Water Purification Powder in a bath bomb?

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calypso

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I've recently been asked if I can make a big batch of bath bombs with something like Chlor-Floc Water Purification Powder mixed into them. I've never worked with this product, and know pretty much nothing about it, so I'm not sure how well it would interact with standard bath bomb ingredients. Does anybody have any insight?
 

galaxyMLP

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Preliminary search says that the compound responsible for the water purification is "Sodium Dichloro-s-Triazinetrione Dihydrate". This compound is apparently pH sensitive and should stay at a pH of 7.2-7.8. That will be very hard to control in a bath bomb. What is the purpose of this if you don't mind me asking?
 

earlene

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Maybe they want to use the bath water for watering their garden afterwards? My brother has diverted bath water to the garden, but I have no idea if he disinfects or filters it in any way. Never thought to ask. Buy the vegetables don't taste soapy. :)
 

calypso

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I'm not sure what the purpose of it is, but the pH info is very helpful. Between the citric acid at a 2.2 (according to a quick google search) and sodium bicarbonate at 8.1, it doesn't look like maintaining 7.2-7.8 would be feasible and be able to maintain the integrity of the bombs. Am I mistaken in this thinking? The site I found says "Sodium bicarbonate tends to maintain a pH of 8.1 (7 is neutral) even when acids, which lower pH, or bases, which raise pH, are added to the solution."
 

galaxyMLP

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Well, there is a thing called a "buffer". With bath bombs, you create a buffered solution in the tub because you are making sodium citrate. You might have an excess of either baking soda (sodium bicarbonate) or an citric acid at the end of the reaction. This keeps your water towards one end or the other of the pH scale depending on the concentration of baking soda or citric acid that you start with in the bath bomb.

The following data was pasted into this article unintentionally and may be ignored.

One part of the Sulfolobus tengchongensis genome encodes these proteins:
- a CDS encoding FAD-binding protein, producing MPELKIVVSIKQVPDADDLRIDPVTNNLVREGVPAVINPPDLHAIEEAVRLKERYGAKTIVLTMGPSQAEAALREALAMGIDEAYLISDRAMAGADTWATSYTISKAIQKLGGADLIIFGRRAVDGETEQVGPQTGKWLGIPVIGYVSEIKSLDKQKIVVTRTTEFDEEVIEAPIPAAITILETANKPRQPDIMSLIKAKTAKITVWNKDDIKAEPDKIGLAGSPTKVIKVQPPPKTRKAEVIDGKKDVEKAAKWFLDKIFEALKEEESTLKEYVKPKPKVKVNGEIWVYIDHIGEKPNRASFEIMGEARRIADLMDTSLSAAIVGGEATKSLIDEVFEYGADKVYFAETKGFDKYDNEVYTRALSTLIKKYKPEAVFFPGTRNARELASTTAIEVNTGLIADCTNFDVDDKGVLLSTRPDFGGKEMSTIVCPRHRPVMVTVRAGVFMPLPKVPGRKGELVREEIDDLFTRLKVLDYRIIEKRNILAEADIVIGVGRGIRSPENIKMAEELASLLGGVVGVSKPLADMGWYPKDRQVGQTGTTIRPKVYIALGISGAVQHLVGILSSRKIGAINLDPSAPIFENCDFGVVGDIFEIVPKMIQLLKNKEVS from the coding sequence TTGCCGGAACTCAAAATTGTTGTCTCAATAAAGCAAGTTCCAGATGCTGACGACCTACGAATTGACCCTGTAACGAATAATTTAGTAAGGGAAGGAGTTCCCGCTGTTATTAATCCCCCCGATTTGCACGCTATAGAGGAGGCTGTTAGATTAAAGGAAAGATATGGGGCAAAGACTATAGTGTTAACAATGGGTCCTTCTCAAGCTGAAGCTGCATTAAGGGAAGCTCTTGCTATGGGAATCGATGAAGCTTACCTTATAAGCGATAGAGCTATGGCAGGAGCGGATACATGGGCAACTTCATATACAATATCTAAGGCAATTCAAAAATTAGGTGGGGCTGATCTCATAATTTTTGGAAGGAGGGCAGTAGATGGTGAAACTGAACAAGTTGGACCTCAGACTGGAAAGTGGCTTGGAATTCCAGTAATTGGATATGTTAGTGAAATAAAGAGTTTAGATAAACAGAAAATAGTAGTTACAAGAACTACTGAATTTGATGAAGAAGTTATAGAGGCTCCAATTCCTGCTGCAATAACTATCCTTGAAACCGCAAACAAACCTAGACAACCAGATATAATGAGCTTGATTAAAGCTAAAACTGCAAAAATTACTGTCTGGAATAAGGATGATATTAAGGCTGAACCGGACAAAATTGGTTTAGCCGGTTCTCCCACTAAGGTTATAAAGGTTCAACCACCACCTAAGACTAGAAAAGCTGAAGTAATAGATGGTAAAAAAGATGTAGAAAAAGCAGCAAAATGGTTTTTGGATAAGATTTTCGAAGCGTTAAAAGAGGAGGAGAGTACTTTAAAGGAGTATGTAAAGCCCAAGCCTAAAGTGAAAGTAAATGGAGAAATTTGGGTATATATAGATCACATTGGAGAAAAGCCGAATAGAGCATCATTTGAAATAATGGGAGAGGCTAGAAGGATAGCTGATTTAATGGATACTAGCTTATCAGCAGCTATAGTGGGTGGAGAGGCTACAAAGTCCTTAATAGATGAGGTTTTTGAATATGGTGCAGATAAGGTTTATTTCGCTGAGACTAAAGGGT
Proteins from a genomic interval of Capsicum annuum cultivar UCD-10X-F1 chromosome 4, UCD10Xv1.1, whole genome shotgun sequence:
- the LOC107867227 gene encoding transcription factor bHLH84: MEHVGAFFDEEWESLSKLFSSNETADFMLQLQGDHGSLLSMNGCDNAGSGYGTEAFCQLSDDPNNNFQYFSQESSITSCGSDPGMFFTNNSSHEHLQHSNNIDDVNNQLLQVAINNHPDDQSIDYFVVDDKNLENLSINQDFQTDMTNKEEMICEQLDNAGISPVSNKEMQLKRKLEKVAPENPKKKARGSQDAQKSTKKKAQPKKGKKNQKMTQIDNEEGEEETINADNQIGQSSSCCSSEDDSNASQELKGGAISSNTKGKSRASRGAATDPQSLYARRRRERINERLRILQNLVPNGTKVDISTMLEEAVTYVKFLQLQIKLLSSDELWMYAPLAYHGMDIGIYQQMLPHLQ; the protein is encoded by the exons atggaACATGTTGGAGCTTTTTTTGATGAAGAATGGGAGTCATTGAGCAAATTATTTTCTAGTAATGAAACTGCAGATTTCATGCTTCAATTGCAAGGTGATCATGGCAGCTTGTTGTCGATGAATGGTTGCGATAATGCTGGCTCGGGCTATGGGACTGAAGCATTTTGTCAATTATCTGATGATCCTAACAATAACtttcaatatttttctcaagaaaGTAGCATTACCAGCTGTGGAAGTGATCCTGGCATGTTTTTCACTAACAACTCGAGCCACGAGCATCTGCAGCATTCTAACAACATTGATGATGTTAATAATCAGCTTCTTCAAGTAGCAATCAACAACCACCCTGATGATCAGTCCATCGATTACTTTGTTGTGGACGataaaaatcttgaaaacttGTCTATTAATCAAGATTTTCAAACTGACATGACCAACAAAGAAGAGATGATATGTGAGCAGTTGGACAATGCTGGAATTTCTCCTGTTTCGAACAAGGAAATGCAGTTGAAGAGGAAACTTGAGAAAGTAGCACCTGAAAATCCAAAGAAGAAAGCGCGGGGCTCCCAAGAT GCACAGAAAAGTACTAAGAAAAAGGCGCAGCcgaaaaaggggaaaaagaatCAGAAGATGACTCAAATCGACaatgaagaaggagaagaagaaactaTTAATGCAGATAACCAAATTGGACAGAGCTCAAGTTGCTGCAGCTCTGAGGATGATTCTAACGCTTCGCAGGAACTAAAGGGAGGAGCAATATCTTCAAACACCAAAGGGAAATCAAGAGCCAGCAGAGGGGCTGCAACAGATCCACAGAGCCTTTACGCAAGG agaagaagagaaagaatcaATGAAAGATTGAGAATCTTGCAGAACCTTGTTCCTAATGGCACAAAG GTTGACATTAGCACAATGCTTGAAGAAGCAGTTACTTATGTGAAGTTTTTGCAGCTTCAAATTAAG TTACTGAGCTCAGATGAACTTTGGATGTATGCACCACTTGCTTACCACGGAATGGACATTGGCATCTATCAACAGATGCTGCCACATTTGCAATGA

There are actually 3 "equivalence points", or sort of stoping points for the reaction between citric acid and baking soda because you can have 3 sodium ions per 1 citrate molecule. What that means is you will have 3 spots where the pH will be likely to stabilize at.

Although this isn't particularly complex chemistry, it's best just directly tested! (Science is more fun if you test it than just calculate it anyway!) If I was you, I would drop my bath bombs (regular, plain formula) in different size water amounts and test the pH. Then, you can vary the temperature too and see if it has an effect. Your specific water's starting pH will have an effect though so you'll need to take that pH first.

Process I would do:

Water at room temp (~72-77 F)
Kitchen sink size
5 gallon bucket size
Bathtub size

Cold water (40-45 F)
Kitchen sink size
5 gallon bucket
Bathtub

Hot water (99-104 F)
Kitchen sink
5 gallon bucket
Bathtub

Do each location at least twice, dumping out the water with each test and testing the pH before dropping the bomb, then after it completely dissolves. You shouldn't get too big of a change between each test but it's good to check all of these.

Edited for clarity!
 
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DeeAnna

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Another thing that can affect the pH is the water itself, due to the dissolved minerals in it.
 

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